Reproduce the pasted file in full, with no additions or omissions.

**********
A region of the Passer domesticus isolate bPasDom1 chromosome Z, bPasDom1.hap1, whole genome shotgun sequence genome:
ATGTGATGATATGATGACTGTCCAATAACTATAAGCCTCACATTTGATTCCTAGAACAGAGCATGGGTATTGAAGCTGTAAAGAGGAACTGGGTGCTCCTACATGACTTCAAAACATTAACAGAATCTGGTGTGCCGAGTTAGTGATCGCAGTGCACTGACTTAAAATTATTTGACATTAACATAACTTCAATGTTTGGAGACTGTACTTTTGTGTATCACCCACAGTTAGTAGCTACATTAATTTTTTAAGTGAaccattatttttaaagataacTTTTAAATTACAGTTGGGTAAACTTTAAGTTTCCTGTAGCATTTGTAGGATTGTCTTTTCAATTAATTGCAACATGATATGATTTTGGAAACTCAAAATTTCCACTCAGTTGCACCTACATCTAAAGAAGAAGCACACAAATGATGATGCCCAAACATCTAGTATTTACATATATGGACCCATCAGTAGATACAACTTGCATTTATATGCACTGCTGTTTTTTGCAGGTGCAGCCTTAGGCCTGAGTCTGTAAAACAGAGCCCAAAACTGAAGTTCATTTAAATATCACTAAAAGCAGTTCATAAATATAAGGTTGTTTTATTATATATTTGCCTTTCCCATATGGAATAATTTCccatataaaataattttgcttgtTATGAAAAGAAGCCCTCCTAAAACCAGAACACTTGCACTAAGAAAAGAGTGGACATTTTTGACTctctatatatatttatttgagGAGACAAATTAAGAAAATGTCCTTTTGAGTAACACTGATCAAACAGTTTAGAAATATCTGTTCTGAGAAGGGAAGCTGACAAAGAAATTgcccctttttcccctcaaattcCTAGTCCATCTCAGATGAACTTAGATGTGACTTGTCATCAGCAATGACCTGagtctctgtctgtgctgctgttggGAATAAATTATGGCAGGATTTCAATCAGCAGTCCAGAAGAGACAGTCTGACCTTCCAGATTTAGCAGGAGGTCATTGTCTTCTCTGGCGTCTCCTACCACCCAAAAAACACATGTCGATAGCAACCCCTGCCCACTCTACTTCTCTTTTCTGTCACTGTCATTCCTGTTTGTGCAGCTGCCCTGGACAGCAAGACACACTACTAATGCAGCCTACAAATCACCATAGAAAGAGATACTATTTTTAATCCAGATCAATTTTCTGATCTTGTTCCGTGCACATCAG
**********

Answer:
A region of the Passer domesticus isolate bPasDom1 chromosome Z, bPasDom1.hap1, whole genome shotgun sequence genome:
ATGTGATGATATGATGACTGTCCAATAACTATAAGCCTCACATTTGATTCCTAGAACAGAGCATGGGTATTGAAGCTGTAAAGAGGAACTGGGTGCTCCTACATGACTTCAAAACATTAACAGAATCTGGTGTGCCGAGTTAGTGATCGCAGTGCACTGACTTAAAATTATTTGACATTAACATAACTTCAATGTTTGGAGACTGTACTTTTGTGTATCACCCACAGTTAGTAGCTACATTAATTTTTTAAGTGAaccattatttttaaagataacTTTTAAATTACAGTTGGGTAAACTTTAAGTTTCCTGTAGCATTTGTAGGATTGTCTTTTCAATTAATTGCAACATGATATGATTTTGGAAACTCAAAATTTCCACTCAGTTGCACCTACATCTAAAGAAGAAGCACACAAATGATGATGCCCAAACATCTAGTATTTACATATATGGACCCATCAGTAGATACAACTTGCATTTATATGCACTGCTGTTTTTTGCAGGTGCAGCCTTAGGCCTGAGTCTGTAAAACAGAGCCCAAAACTGAAGTTCATTTAAATATCACTAAAAGCAGTTCATAAATATAAGGTTGTTTTATTATATATTTGCCTTTCCCATATGGAATAATTTCccatataaaataattttgcttgtTATGAAAAGAAGCCCTCCTAAAACCAGAACACTTGCACTAAGAAAAGAGTGGACATTTTTGACTctctatatatatttatttgagGAGACAAATTAAGAAAATGTCCTTTTGAGTAACACTGATCAAACAGTTTAGAAATATCTGTTCTGAGAAGGGAAGCTGACAAAGAAATTgcccctttttcccctcaaattcCTAGTCCATCTCAGATGAACTTAGATGTGACTTGTCATCAGCAATGACCTGagtctctgtctgtgctgctgttggGAATAAATTATGGCAGGATTTCAATCAGCAGTCCAGAAGAGACAGTCTGACCTTCCAGATTTAGCAGGAGGTCATTGTCTTCTCTGGCGTCTCCTACCACCCAAAAAACACATGTCGATAGCAACCCCTGCCCACTCTACTTCTCTTTTCTGTCACTGTCATTCCTGTTTGTGCAGCTGCCCTGGACAGCAAGACACACTACTAATGCAGCCTACAAATCACCATAGAAAGAGATACTATTTTTAATCCAGATCAATTTTCTGATCTTGTTCCGTGCACATCAG